Sales at US clothing stores fell month-on-month, but rose year-on-year

Sales at US clothing stores fell month-on-month, but rose year-on-year

June proved to be a mixed month for clothing sales in the US, slipping from May but rising on last year, as overall retail sales came in below expectations.

The latest figures from the US Commerce Department, which include cars, gasoline and restaurants, show retail sales fell 0.3% month-on-month, but edged up 0.6% from June last year.

Sales at clothing and clothing accessories stores fell 1.5% from May, but increased 1.9% year-on-year.

At general merchandise stores, sales climbed 0.7% month-on-month, and rose 1.2% from June last year. Department stores saw sales drop 0.6% from May, and were down 1.7% year-on-year.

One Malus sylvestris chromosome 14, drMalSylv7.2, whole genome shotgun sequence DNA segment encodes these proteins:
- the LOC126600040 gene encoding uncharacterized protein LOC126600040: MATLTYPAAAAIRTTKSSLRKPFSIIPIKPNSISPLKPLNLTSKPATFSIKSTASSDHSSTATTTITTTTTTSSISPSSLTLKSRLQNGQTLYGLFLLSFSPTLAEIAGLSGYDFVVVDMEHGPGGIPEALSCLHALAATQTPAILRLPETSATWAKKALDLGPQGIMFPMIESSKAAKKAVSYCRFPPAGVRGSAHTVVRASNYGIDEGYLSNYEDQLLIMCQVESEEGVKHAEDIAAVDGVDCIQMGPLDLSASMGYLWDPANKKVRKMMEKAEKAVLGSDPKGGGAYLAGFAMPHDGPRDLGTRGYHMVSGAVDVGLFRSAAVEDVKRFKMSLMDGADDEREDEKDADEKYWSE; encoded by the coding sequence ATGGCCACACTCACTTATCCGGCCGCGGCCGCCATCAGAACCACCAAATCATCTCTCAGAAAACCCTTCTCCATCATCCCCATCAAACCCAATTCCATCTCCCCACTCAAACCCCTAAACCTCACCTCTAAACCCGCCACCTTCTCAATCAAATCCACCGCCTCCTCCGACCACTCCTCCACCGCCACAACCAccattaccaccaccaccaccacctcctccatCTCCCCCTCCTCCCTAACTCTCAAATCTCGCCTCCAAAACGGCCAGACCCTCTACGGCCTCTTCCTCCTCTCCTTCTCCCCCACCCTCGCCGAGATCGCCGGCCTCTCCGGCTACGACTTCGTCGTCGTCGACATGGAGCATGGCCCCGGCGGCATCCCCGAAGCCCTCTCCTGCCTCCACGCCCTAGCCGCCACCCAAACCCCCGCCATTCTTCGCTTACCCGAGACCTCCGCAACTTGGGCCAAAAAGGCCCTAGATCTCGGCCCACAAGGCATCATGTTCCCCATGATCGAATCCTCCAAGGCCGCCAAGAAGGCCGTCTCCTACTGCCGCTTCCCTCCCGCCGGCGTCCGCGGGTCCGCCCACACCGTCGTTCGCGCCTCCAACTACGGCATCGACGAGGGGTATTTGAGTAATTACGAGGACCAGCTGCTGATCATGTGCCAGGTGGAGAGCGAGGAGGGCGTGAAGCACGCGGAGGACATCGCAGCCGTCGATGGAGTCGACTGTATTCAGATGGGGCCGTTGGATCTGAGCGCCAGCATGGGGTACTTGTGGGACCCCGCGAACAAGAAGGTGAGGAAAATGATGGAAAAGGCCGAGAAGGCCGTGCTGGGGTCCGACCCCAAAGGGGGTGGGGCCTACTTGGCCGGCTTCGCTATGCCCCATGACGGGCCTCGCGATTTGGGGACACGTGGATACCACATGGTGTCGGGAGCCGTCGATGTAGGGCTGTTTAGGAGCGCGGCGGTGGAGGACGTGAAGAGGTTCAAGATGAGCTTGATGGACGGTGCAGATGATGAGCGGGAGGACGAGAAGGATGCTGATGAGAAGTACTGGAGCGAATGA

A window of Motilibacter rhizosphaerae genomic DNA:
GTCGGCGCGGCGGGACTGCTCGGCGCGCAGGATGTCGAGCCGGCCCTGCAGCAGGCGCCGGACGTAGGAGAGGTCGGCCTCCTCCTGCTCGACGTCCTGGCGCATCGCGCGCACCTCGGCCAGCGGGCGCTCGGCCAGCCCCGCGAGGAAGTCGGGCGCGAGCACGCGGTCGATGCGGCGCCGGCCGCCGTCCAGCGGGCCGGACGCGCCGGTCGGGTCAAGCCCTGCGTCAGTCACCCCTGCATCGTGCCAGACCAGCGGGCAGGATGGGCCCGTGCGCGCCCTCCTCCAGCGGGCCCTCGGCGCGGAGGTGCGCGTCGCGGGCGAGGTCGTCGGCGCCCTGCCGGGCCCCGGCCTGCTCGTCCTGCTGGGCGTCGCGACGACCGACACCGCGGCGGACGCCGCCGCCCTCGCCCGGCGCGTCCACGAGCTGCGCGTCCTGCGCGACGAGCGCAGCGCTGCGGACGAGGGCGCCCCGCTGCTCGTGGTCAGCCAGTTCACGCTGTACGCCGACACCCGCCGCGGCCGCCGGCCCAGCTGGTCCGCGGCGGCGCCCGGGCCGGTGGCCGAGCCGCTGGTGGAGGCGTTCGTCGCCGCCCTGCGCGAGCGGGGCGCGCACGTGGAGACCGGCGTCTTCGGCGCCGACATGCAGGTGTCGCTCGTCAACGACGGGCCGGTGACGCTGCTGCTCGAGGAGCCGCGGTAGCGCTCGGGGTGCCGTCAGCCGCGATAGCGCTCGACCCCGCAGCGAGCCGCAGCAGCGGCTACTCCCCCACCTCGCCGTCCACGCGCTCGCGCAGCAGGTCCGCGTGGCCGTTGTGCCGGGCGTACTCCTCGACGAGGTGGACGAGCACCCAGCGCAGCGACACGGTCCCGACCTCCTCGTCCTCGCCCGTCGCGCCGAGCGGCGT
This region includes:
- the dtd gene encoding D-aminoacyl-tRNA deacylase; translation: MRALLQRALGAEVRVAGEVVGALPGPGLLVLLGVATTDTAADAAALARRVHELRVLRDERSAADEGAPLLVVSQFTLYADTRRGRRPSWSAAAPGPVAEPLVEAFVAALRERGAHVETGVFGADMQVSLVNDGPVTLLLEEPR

Sales at sporting goods, hobby, book and music stores edged up 0.1% month-on-month, and grew 6.6% from June last year.

Separate data from the National Retail Federation (NRF) which excludes automobiles, gas stations and restaurants, shows retail sales dropped 0.2% seasonally adjusted month-to-month, but increased a solid 3.1% unadjusted year-over-year.

NRF chief economist Jack Kleinhenz expects retail sales to improve, supported by the US' healthy labour market, improving housing markets and easier access to consumer credit.

"While the weaker than expected report doesn’t match with current trends, there’s no reason to believe this is a continuing problem," he said. "Heading into the back-to-school season and through the remainder of the year, consumers should find the appetite to spend."

Kleinhenz added: "June’s weaker than expected results may also reflect the deflationary environment we’re seeing within retail, thereby pushing down top-line sales figures for retailers."